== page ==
Moreover, he makes it difficult to read dispassionately. If you’re reasonably empathetic you can’t read Of Africa and disengage yourself entirely from it at the same time. In other words, you can’t read it without escaping even just a little guilt.

When you read or hear — the latter being the most likely the case these days — about an atrocity in the Congo, in the Ivory Coast, in Rwanda, in Somalia, in Uganda, in Sudan, in Sierra Leone, it may sadden you to an extent, but it’s nonetheless usually impersonal, and despite how stridently it’s related, it doesn’t stick.

Similarly, when reading history, I’ve found that the boredom I feel here and there is usually attributed to a shallow perception of the material; I see it as dull because I’m under the impression that whatever past event I’m reading about is irrelevant, or detached from my present — and by extension detached from me. Reading about the “Scramble for Africa” in a spiritless, college-level global history textbook or Wikipedia article promises to leave you little more than a spiritless shell, if that’s what you were to begin with.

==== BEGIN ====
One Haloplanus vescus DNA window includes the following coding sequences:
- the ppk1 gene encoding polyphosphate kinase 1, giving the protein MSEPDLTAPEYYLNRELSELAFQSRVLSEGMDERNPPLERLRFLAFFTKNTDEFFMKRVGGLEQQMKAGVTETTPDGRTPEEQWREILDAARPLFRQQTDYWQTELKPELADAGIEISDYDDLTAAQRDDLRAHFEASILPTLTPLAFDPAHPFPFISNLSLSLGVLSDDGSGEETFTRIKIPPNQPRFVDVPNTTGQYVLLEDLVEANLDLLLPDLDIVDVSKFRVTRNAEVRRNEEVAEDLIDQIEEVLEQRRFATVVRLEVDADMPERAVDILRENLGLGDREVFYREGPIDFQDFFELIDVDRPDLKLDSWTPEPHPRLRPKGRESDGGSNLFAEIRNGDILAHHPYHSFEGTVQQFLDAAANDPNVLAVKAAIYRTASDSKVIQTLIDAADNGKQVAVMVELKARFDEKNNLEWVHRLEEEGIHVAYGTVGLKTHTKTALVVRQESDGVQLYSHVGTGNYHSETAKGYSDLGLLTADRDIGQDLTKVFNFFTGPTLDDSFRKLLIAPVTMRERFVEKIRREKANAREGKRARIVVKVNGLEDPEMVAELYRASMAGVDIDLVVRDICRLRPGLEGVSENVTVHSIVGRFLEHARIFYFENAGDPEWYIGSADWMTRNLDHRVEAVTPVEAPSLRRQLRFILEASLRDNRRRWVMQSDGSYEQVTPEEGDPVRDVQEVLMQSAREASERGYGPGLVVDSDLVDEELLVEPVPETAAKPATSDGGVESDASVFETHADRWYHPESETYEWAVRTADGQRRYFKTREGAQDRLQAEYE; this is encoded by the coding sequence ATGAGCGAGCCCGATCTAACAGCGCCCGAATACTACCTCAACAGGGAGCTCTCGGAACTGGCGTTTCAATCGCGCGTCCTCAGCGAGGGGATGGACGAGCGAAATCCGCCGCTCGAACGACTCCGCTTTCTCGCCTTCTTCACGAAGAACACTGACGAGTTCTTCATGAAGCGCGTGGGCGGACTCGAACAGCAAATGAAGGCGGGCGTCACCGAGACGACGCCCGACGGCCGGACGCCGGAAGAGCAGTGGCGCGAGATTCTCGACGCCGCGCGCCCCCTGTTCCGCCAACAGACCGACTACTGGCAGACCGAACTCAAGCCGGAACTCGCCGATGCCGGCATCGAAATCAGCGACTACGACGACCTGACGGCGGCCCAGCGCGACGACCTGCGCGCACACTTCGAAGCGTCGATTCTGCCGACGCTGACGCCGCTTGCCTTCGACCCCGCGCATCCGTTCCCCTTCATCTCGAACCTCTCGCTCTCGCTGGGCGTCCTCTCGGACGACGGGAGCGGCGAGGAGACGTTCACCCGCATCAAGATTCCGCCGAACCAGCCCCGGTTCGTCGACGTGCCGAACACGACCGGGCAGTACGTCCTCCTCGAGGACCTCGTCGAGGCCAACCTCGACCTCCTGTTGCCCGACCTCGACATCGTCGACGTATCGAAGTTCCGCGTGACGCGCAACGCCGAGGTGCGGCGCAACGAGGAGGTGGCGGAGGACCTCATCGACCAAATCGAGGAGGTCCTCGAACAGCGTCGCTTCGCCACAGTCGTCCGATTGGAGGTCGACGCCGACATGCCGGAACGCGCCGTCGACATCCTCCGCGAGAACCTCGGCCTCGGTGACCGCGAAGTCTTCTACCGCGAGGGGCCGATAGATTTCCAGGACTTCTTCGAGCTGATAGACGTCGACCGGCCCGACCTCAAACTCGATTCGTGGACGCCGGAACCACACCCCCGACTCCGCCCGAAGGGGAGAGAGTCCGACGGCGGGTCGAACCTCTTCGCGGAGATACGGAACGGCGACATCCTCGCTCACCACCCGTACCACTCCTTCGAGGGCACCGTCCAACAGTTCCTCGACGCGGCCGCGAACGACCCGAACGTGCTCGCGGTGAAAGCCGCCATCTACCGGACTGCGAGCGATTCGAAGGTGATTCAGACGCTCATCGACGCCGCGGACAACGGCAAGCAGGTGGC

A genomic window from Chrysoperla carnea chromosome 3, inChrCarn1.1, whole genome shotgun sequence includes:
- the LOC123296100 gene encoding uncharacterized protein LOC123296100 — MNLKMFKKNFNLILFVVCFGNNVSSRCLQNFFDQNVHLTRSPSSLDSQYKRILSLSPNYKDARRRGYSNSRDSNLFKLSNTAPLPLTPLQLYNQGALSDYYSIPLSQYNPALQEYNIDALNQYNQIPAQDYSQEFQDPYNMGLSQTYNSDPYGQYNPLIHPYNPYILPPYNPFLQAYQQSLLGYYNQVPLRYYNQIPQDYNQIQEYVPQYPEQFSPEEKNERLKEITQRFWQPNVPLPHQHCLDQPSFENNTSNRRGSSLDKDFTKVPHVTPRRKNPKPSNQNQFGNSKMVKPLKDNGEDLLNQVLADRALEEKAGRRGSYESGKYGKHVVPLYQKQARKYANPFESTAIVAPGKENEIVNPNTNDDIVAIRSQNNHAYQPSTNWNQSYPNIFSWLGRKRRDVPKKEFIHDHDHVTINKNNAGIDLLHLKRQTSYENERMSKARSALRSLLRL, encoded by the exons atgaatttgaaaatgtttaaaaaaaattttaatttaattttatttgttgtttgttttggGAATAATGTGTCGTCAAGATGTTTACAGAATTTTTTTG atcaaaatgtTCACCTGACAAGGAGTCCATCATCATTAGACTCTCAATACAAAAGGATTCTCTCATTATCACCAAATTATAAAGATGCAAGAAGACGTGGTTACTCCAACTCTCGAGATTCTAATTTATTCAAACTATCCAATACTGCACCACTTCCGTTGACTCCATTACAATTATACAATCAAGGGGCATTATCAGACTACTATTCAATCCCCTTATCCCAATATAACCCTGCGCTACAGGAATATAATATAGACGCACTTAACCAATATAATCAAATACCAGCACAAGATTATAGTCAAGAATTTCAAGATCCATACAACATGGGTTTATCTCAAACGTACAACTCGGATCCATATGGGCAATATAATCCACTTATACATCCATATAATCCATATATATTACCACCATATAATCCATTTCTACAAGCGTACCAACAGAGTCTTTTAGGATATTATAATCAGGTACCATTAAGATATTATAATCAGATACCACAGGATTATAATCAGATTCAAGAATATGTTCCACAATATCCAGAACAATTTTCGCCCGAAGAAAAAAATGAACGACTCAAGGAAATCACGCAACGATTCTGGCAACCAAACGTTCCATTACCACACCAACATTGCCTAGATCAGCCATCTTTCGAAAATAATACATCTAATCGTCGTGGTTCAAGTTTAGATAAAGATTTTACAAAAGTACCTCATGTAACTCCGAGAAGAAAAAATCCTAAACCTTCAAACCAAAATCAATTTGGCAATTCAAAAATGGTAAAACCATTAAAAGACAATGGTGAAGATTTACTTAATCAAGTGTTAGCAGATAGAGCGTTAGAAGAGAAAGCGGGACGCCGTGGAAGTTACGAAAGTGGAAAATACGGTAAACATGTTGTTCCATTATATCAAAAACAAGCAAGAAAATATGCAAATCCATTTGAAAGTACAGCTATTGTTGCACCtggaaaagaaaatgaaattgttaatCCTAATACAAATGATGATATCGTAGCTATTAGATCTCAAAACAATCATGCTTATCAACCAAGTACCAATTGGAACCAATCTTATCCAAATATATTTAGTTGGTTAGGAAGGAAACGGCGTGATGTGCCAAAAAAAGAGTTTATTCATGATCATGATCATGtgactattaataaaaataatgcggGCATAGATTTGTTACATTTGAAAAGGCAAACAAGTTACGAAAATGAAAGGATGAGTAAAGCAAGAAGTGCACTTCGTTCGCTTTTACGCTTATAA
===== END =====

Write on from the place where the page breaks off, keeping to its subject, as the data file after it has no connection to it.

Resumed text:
But, with Soyinka’s help, when you read about the Berlin Conference of 1884, in which “Africa, a continent of so many cultures, pre-colonial trade patterns, and development traditions, was shared piecemeal among the western powers, with no consideration for their histories, languages, and economic link,” you’re more able to understand how the people of Africa weren’t themselves responsible for their dooming artificial boundaries — for planting “this seed of guaranteed future conflicts on the continent.”

With a clearer understanding of its historical context and thus a great deal of its identity more fully in mind, Africa can no longer be invisible to you (and hopefully those aforementioned atrocities no longer sound as impersonal as they once did).